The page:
CEPAD is working with 35 women from seven villages near Matagalpa, to set up a new community bank in each village. CEPAD funds the bank, and the women run it to ensure accountability and a productive use of the funds. The goal is for every member of the bank to start a small business, such as selling food, tailoring clothes, or setting up a small store to sell household goods.

Each woman starts with a small loan, between $20 and $100, and pays it back over four months. With time, the size of the loans will increase to match the capacity of her business. Read more

Microloan Provided Carmen Acuña and Family The Chance for a Better Life in Cañas Blancas

“Before CEPAD came, I didn’t even have this chair to sit on, “ said Carmen Acuña, patting the arm of her wooden rocker.

Now, Acuña runs a small convenience store and leads a cooperative bank for the women in her community, Cañas Blancas, and the surrounding areas. CEPAD provides credit for women so they can make investments to improve their economic circumstances. Carmen, a grandmother who is diabetic, earned enough from the store last year to get treatment for a serious illness while still helping with her family’s finances.

“No banks will lend to people in this community, CEPAD is the only one,” she said. “I am so thankful CEPAD took a chance on us, it helped keep me alive and so I could keep my family alive.”

CEPAD relies on support from partners to provide the initial funds for the loan programs in the communities. An investment of $3,500 provided the intitial capital so that 14 women in the Carazo region could drastically improve life for their families. Your gift can make that difference for women in other communities.

The loan program helps strengthen women’s opportunities in their families and communities as well, said Carolina Estrada Sandino, another one of the bank’s founders.

“A lot of times, the men don’t see women as competent to do anything but be at home,” Carolina said. “But now, my husband supports me in my business and there is more motivation to work together as a family.”

The program makes an especially big difference for the many women in rural Nicaragua who are single moms. These women often have to seek work outside the city and leave their children with relatives or neighbors. The opportunity to start a small business means women can better support their families and keep resources in the local economy.

Carmen said she thanks God every day for CEPAD and the opportunity to start her store. We at CEPAD are thankful every day for partners like you who make our work possible!

Improved Nutrition and Financial Security In Communities Wows Volunteer

By Leala Rosen

Rachel and I visited Nicaragua in January and spent two weeks learning about CEPAD’s work empowering small farmers and improving food security through sustainable agriculture training. During our time with CEPAD, we stayed at homestays with farmers who have participated in CEPAD agricultural trainings. We stayed on two farms – one was with a family that had been the first Community Agricultural Promoters in the community, and the other was in the earlier stages of working with CEPAD to improve their food security and nutrition.
Community Agricultural Promoters work with disciples in their communities in order to teach others about organic, sustainable agriculture techniques in order to improve crop yields and water efficiency as well as increase food security within the farmer’s homes.

Read more

Every Day Is International Women’s Day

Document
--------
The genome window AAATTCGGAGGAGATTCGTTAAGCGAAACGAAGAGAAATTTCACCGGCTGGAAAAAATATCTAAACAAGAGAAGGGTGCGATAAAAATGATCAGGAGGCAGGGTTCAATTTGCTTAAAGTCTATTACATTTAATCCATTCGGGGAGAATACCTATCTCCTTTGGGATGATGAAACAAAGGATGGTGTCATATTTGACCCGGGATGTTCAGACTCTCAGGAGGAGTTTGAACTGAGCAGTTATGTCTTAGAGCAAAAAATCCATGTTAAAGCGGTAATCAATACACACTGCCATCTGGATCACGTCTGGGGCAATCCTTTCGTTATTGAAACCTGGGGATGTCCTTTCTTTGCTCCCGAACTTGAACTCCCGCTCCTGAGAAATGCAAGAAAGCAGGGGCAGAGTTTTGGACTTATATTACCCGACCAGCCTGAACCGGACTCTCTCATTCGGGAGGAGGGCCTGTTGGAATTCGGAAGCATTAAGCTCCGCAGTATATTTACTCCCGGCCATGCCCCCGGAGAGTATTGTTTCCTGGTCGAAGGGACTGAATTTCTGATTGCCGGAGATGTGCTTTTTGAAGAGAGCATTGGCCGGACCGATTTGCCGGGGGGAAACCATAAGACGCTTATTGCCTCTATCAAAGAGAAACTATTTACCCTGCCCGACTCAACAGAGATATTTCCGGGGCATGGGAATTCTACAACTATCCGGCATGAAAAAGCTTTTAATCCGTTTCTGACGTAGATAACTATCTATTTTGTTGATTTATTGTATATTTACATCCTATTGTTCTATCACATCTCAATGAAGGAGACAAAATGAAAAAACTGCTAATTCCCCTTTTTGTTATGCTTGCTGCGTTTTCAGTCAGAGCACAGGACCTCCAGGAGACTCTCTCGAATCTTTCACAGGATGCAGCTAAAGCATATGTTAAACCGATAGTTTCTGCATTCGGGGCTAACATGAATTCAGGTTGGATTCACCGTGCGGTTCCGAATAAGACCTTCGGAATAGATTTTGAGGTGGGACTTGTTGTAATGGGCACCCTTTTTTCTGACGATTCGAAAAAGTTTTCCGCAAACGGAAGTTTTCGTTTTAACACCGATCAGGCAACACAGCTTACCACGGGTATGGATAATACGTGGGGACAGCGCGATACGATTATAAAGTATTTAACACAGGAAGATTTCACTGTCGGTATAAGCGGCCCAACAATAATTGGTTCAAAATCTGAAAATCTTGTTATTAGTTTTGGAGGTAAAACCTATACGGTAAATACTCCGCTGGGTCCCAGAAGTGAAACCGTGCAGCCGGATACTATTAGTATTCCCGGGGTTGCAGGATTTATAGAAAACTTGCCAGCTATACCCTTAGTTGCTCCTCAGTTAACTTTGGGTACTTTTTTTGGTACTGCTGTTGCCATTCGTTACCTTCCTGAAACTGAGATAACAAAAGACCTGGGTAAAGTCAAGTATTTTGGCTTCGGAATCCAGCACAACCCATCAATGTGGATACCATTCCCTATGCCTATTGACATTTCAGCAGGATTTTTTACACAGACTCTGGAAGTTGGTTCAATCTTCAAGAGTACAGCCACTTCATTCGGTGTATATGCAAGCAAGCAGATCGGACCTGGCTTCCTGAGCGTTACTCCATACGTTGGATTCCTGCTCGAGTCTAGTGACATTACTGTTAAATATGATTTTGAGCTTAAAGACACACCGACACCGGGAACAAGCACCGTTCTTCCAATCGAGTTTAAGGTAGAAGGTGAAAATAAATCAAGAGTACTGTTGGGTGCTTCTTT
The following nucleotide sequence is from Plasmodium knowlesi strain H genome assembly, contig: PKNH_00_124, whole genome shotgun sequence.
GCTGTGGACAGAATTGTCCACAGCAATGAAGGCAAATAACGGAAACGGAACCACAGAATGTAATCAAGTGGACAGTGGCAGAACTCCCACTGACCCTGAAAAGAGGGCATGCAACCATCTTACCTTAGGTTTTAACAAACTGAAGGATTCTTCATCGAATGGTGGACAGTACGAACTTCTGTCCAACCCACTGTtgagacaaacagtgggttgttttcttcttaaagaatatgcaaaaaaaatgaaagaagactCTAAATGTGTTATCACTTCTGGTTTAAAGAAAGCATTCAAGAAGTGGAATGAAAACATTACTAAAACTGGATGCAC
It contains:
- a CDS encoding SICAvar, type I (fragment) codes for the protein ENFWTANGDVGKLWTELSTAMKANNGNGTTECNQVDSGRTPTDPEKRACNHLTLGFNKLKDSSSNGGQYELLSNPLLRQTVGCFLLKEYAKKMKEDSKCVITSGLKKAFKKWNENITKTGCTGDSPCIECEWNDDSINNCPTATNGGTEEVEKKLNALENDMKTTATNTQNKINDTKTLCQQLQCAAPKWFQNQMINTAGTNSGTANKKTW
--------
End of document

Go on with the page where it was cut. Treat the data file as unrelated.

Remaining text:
We hope you had a great International Women’s Day! We celebrated el Día Internacional de la Mujer a couple days late with a breakfast and devotional to honor the women who work for CEPAD and those we serve with our programs.

About 60 percent of CEPAD’s staff are women, including at the leadership level with Damaris Albuquerque at the helm as executive director and Anita Taylor leading our partnership and delegation programs. In our programs, we work to support and empower women through our programs by providing microloans to help women start small buildings, training women on their rights against violence, and more. Women lead CEPAD’s community development committees in many regions, and they learn skills to be leaders in other areas of the community. Read more

"I am a strong woman"

On a recent delegation trip with Amos Trust, Jenny Richardson wrote this poem and meditation after meeting with women in a rural community to learn about their experience with Prestanic, a microcredit organization that has strong ties to CEPAD. We are thankful to share it here.
I am a woman.
I raise my family in one room and create our home.
The government gives us materials for a roof
and we can shelter from the rain.
I wash our clothes in the stream
and watch the bright colours dancing as they hang on the washing line.
I pick the fruit,
Growing in abundance,
to feed my family.
Do you think I am poor?
Do you not see, I am a strong Nicaraguan woman?
I helped my mother to sell the bread she made.
It was all too much
and I left to live on the streets.
I took drugs but have been given a road to a new life.
I want to be a fashion designer
and my mother will be proud of me.
Do you think I am poor?
Do you not see, I am a strong Nicaraguan woman?I meet with my friends
and we delight in sharing news of our business ventures.
We slaughter pigs,
sell clothes,
Bake bread,
And with our profits we repay our loans and provide for our children’s education.
Do you think I am poor?
Do you not see, I am a strong Nicaraguan woman?

I teach my children to harvest the ripe coffee,
To work the processing machine outside our home.
To sort the best coffee beans for market
And to carry the precious load to market.
Do you think I am poor?
Do you not see, I am a strong Nicaraguan woman?

I have lived through change in Nicaragua.
Friends have died in the 1972 earthquake.
Relatives have been caught up in the fighting between the Contras and the Sandinistas.
Yet I welcome the hope that the government gives me.
Do you think I am poor?
Do you not see, I am a strong Nicaraguan woman?

You ask me about faith.
I am a Catholic and an Evangelical.
Faith is a gift of God.
It is no ones property.
I live with dignity as a daughter of God.
My theology takes me out of the door of the church into the streets
To work for justice and reconciliation.
Do you think I am poor?
Do you not see, I am a strong Nicaraguan woman?

We nurture our children
And they are proud of being Nicaraguan.
As they grow stronger
Nicaragua will continue to flourish.
They are are our hope and our future.
Do you think we are poor?
Do you not see we are strong Nicaraguan women?

I am Mary,
A girl from Nazareth.
Engaged to be married.
I trust God.
He will liberate the poor.
He will bring down the mighty.
He has chosen me and I say ‘yes’.
I will be the Mother of God’s son,
With all it’s joys, challenges and responsibilities.

Do you think I am poor?
Do you think I am weak?
Do you think I am holy?
Don’t you see, I am a strong woman.